Art, Art & Archives, Behind the Scenes

Why? Because the Pig in the Painting Said So!

As a kid I was sure if I could be alone with works or art, in or out of museums—ditch the parents, teachers, and guards—that the works of art would talk to me. I assessed hiding places, considered alarm systems.

With some privacy, the artwork would finally have a truly appreciative audience: moi. Take a statue of a gorilla in San Diego, for example. Surely it had some feedback for an overly enthusiastic visitor?

Me, giving a sculpture a gorilla hug in the 1970s

Me, giving a sculpture a gorilla hug in the 1970s

In that spirit, I wrote an audio tour for kids, families, and anyone else with a sense of fun who wants to get acquainted with a few animals in the Getty Museum’s permanent collection. Take a closer peek at some paintings, and works in ceramic, wood, and bronze. Your tour guides? The critters themselves, who tell it “straight from the horse’s mouth.” Or lion’s. Or pig’s.

They share tidbits about who made them, when, where, why, or how. Two carved wooden lions holding up an Italian linen chest, for example, complain they’re separated at either end thanks to a centuries-old “time out.”

The voices are created by Nick Smith, a local stand-up comedian and voice-over artist. Though I’ve usually laughed at his political impersonations in comedy clubs, here he brings the Getty’s creatures to life with voices that are goofy, bossy, or menacing.

One tiny pig stands on its hind legs at the bottom corner of a grand Renaissance painting. He couldn’t care less about the kings who are front and center. Instead he’s just desperate to get St. Anthony’s attention, so he squeals his lines in pesky, stream-of-consciousness style. (The sound recordist broke professional demeanor and laughed out loud when Nick read multiple takes of that one.) In post-production we sped up his voice to make him sound even more hyper, and added music and sound effects.

Unlike many art historians, the animals are not opposed to some juicy gossip, either. A painted hare in the forest boasts about his lovely, thick fur, but confides, between mouths of grass, that the emperor who commissioned him was bald and a little crazy.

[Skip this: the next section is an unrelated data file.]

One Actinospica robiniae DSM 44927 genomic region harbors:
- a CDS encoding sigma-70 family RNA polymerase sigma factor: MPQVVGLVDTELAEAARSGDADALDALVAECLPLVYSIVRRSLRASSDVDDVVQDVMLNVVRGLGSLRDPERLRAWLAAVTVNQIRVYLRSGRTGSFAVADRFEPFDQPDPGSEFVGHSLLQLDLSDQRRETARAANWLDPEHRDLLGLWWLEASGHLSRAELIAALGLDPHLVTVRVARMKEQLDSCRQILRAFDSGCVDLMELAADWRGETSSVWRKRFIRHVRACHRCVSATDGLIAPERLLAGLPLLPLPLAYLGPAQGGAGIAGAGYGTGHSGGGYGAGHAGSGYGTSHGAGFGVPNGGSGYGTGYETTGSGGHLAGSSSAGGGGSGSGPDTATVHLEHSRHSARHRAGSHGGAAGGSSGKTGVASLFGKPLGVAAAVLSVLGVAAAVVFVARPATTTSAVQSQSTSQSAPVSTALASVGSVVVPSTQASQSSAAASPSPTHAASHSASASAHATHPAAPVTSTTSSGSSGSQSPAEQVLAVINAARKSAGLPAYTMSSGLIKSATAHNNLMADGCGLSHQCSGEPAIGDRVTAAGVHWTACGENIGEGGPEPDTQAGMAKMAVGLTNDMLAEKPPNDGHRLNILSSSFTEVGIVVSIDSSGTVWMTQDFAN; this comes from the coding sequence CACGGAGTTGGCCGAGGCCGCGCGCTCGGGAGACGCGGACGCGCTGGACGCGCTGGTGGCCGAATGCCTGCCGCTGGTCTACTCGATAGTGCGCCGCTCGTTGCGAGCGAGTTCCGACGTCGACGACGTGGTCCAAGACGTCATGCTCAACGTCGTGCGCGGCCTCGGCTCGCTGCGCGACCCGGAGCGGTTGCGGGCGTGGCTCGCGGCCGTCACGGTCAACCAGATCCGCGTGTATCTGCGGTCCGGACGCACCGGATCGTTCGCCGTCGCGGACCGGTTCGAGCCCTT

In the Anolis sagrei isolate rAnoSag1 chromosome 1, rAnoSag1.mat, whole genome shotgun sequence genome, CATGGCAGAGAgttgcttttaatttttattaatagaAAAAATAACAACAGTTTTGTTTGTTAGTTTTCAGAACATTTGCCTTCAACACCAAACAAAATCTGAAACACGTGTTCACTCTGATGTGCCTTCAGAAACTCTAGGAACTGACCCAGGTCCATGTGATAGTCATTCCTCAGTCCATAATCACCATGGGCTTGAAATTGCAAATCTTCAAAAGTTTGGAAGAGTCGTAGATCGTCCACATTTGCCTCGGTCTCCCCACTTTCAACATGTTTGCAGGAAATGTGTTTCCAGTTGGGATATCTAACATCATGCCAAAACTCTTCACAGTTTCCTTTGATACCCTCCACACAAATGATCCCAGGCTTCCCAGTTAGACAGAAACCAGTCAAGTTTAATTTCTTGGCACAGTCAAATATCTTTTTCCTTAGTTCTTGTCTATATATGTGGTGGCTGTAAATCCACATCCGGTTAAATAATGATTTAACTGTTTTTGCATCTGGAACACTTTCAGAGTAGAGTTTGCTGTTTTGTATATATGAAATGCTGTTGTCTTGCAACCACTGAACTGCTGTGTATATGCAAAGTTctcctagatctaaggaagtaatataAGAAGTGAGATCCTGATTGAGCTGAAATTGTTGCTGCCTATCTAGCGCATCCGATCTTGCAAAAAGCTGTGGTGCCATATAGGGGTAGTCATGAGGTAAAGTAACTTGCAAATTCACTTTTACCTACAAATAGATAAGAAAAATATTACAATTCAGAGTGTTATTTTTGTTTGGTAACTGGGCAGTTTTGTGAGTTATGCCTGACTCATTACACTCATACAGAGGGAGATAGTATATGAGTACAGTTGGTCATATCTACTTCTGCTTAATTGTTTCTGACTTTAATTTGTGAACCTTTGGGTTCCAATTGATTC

If you’re in the mood, no matter who’s around, these animals will talk to you, too. I promise.

Tagged , , Bookmark the permalink. Post a comment or leave a trackback: Trackback URL.


  1. Posted May 26, 2011 at 1:11 pm | Permalink

    What a delightful idea for kids! I was at the Getty a few years ago. Honestly, one of the highlights of my life as an artist! My son (8 at the time) had a question about the centuries old calligraphy that was displayed. He simply asked the nearest adult, a security guard. Warm and engaging, the guard replied that he, too, would like to know the answer, and went to retrieve a docent. She was so eloquent and explained it beautifully. My son has never forgotten the experience, and neither have I! For both kids and grown-ups….Getty ROCKS! :)

  2. Scott
    Posted May 30, 2011 at 10:43 pm | Permalink

    I think the statue you’re hugging is Mbongo at the San Diego Zoo.

  3. Nina
    Posted May 31, 2011 at 10:05 am | Permalink

    Mbongo and I appreciate you speaking up on his behalf, Scott! Plus, I can now date that photo to a trip my family took to San Diego for a reunion. Thank you.

Post a Comment

Your email is never published or shared. Required fields are marked *

You may use these HTML tags and attributes <a href="" title=""> <abbr title=""> <acronym title=""> <b> <blockquote cite=""> <cite> <code> <del datetime=""> <em> <i> <q cite=""> <s> <strike> <strong>


  • Facebook

  • Twitter

  • Tumblr

    • photo from Tumblr


      Gold snake bracelet, worn on the wrist

      Romano-Egyptian, 3rd - 2nd century B.C. 

      Source: The J. Paul Getty Museum

      In the Hellenistic period, gold made available by new territorial conquests flooded the Greek world. 

      Combined with social and economic changes that created a wealthy clientele with a taste for luxury, this availability led to an immense outpouring of gold jewelry to meet the demand.

      Here’s a closer view of the detailing of the cross-hatching.


  • Flickr